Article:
While I used this with Eliana, I had two other children, Bo and Malachi, who are 6 and 12 years old, watching the video lessons and reciting with us. I picked my 4th grader to write in the book because I knew it would be too much writing for my 6 year old who is just going into 1st grade. He likes the lessons and understands the material being taught but is not ready for that much writing, so I have been doing the student lessons orally with him. I suspect he will want his own workbook by the age of 7, which is when my boys typically start writing for themselves.

Both the older kids could easily move into Latina Christiana, but I like the pace and ease with which we have been working, and I like that we are working at Bo's level so that he can easily sit in with us.

So far, we have completed 5 lessons, a review lesson, and a test. When we got to the test, I transcribed as Bo narrated all the answers to me. He only missed 3 out of 25 questions on the first test covering lessons 1 through 5, so he is retaining much of the information. Malachi and Eliana easily aced the test with a perfect score (doing their own writing, of course!). (The tests are in the back of the Teacher's Manual).

Each review lesson includes a song. Our first song was "Dona Nobis Pacem" which translates "Give us peace." Eliana was asked to write the Latin words once and translate, but the translation was not given anywhere that I could find, so I googled it. The song itself is just the title of the song repeated. It's a pretty and peaceful song.

What do we think?

Prima Latina is truly an open and go program that is super easy to use! Leigh Lowe is our Latin teacher, and she does ALL the teaching! We simply pop in the DVD and watch the lesson on Monday, do the workbook exercises either that day or throughout the week, and review using the CD each day. The lessons take 15-20 minutes and the review each day takes less than 2 minutes. Easy!

Leigh Lowe teaches with a nice balance of recitation and review and offers vocabulary practice while you are watching. She includes on-screen notes, diagrams, and examples. You also get to see your teacher while you watch, and hear the proper pronunciation, inflection, and tone.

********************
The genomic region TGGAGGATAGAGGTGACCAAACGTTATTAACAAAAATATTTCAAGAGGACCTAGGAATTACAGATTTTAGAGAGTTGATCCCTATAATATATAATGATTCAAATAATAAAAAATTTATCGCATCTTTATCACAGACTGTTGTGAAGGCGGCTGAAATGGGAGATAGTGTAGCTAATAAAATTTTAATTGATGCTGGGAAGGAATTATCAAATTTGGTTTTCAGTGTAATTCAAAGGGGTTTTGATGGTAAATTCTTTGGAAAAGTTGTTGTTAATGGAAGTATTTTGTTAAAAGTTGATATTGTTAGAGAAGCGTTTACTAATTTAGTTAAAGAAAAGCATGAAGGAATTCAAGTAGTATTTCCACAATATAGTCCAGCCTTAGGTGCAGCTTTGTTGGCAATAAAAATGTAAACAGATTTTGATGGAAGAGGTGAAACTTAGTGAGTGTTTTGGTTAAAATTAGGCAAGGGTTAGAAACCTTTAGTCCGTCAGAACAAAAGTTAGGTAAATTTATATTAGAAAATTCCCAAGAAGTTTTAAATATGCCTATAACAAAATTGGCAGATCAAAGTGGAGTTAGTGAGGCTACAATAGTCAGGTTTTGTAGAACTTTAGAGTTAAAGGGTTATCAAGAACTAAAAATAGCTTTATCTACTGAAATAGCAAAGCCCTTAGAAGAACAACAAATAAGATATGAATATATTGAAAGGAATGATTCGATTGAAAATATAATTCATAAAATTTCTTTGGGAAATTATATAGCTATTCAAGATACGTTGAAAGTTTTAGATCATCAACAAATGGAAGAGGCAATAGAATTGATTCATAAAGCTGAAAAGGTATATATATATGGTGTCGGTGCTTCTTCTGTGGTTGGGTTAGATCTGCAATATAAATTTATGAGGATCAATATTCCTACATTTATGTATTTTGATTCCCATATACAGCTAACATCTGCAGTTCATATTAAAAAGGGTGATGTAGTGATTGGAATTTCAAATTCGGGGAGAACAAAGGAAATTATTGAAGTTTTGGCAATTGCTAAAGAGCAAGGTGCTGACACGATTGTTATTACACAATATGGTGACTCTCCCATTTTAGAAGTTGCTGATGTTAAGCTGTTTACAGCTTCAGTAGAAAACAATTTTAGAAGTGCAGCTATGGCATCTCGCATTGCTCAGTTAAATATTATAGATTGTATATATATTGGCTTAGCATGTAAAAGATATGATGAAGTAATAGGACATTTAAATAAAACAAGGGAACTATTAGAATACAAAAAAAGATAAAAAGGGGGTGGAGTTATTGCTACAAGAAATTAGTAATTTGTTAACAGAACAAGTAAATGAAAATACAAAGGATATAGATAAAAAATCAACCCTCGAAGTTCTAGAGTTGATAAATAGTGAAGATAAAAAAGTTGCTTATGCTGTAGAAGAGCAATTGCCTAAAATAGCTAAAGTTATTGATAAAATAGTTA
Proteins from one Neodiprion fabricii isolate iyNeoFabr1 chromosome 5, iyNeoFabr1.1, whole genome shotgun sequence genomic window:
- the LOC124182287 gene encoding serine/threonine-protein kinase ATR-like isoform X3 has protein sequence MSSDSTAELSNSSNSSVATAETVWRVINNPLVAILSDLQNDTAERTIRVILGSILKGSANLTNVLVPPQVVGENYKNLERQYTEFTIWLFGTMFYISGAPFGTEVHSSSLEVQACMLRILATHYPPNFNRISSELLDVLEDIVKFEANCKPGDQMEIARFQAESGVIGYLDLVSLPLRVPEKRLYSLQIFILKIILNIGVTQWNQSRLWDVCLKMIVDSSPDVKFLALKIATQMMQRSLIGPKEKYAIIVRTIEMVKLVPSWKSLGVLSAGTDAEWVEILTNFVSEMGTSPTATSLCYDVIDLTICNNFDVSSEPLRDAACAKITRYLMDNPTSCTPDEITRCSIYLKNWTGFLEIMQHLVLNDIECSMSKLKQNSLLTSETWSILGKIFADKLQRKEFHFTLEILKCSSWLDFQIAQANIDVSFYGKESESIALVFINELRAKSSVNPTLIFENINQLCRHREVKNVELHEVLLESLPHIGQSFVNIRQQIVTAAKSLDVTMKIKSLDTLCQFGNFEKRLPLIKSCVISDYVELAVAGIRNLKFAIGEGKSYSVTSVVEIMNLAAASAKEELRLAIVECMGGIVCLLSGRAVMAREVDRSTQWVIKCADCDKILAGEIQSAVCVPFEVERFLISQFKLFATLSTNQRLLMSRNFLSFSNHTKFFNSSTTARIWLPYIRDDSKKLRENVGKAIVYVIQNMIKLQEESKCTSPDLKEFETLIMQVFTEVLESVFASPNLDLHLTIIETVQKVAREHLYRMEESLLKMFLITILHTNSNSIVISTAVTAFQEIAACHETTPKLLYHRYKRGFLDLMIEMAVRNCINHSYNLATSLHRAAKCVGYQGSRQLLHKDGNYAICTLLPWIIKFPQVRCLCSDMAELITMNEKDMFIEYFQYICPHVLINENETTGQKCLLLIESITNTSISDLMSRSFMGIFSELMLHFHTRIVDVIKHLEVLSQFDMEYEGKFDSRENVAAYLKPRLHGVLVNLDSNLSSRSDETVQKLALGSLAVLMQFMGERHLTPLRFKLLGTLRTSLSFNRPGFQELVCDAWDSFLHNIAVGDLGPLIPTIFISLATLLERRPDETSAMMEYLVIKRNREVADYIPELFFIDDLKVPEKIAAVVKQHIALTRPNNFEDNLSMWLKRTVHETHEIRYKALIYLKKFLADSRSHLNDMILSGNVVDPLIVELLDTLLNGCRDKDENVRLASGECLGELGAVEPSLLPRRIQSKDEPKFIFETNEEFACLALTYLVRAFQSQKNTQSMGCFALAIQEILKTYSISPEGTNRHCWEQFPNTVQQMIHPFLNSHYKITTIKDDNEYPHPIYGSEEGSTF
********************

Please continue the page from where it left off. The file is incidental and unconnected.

Every now and then, she would pronounce a vowel sound different than what we learned, and it was confusing to me, but I soon realized that Latin has "rule breakers" just like English does. For example, we were taught that the Latin s says s, as in soap, but she pronounced the s in Jesus with a "z" sound. I noticed several other words that didn't follow the rules, but know now that there are variations because Latin is not a spoken language today.

The kids are applying what they know to every day life, such as saying Oremus (Let us pray) at the dinner table or Salve! (Hello!) when my husband comes home from work. We can all now say The Sanctus, which is a prayer that gives glory to God. 

Prima Latina is such a wonderful program to get started with for any age, if you desire a truly easy, open and go program to get started. Latin does not have to be intimidating, and with Prima Latina it is most certainly not. It has been a wonderful way to introduce Latin to my three youngest, and I'm excited to add it to our morning together time this fall! 

Latin, Nature and Trees {Memoria Press Reviews}

We reviewed Prima Latina, but Memoria Press offers Latin Curriculum from Early Elementary to High School! Click the graphic above to read more reviews! 

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  1. Thank you for the review. I was looking at this already, I would be wanting the next level though. You sure made it sound easy! I was also looking at Visual Latin. Do you know anything about that one? It's on Cathy Duffy's list, as was this one.

  2. Michele, Latina Christiana didn't look as easy at first - I went back and forth on which level to choose, but put Prima Latina as my first choice knowing it would be easy.

    Yes! I have Visual Latin and love it! We are not ready for it yet, but I have it for when we are and will for sure use it. I reviewed it for Compass Classroom 6 years ago. Here's a link: http://www.delightfullearning.net/2011/01/visual-latin.html